The village hall, church, neighborhood and Nature Park together create a new center. The positioning of the parking garage allows for the natural extension to the south of the village center and combines separate functions, which are of central importance for community life.
To achieve this, the building is to be constructed by precisely joining territories and sight lines on the plot. The building, despite its simple, compact and economical form, creates an iconic figure. The Nature Park and house function as an exhibition building, which is an attraction for regional visitors as well as for seasonal tourism.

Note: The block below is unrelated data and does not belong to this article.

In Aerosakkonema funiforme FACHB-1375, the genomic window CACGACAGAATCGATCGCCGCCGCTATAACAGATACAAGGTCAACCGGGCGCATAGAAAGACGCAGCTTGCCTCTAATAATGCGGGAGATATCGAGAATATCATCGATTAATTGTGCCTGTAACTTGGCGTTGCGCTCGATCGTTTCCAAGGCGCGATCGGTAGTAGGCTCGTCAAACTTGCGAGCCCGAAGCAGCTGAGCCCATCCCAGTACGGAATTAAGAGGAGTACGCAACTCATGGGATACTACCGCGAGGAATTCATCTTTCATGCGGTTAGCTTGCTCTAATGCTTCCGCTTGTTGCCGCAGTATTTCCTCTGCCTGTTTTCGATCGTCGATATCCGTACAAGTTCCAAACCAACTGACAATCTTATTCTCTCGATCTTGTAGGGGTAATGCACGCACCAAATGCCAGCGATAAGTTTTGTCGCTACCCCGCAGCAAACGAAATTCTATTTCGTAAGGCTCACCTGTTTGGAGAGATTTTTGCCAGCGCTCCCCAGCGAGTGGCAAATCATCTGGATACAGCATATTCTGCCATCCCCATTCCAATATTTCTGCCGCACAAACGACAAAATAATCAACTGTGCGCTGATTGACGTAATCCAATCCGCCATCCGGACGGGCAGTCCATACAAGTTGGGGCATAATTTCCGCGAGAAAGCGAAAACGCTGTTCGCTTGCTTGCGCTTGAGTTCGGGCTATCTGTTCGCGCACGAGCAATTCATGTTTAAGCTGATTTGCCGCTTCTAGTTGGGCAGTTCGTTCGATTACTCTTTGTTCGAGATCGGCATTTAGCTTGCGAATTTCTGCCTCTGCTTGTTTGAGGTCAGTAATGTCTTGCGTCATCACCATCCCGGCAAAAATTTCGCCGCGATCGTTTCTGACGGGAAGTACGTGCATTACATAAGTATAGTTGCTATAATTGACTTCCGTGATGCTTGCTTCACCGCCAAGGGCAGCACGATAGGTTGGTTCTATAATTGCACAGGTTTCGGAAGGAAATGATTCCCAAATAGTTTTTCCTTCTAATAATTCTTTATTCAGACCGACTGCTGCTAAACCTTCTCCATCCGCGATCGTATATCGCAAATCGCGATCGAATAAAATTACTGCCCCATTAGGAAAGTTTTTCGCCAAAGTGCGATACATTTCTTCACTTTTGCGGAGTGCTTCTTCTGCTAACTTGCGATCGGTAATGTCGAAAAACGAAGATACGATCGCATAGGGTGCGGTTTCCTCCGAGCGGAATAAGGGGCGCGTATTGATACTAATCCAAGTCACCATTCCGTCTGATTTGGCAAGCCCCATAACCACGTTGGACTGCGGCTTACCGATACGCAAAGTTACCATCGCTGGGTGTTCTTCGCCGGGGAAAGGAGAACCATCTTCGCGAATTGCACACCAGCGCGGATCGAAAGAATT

The majority of the closed wooden facade is crossed by ribbons of different widths of glass, creating an analogy to meandering natural structures such as rock veins or rivers. The ground floor opens to the spacious town square, so that from the foyer the entire village square can be appreciated. The narrow openings in the facade widen depending on the needs of the underlying function. The exhibition space is designed as a neutral and self-contained arena.
The projections in the south and west provide shading in the summer months. The solar gains in winter are maximized by the informed positioning of the property. The core of the building and the floor plates are designed of reinforced concrete, and the exterior walls in large-scale wood composite panels allowing for a ventilated facade. The soft soil treatment and the outdoor play facilities are calibrated to the visitor.
Kathrin Aste, Frank Ludin, Thomas Feuerstein, Peter Griebel, Daniel Luckeneder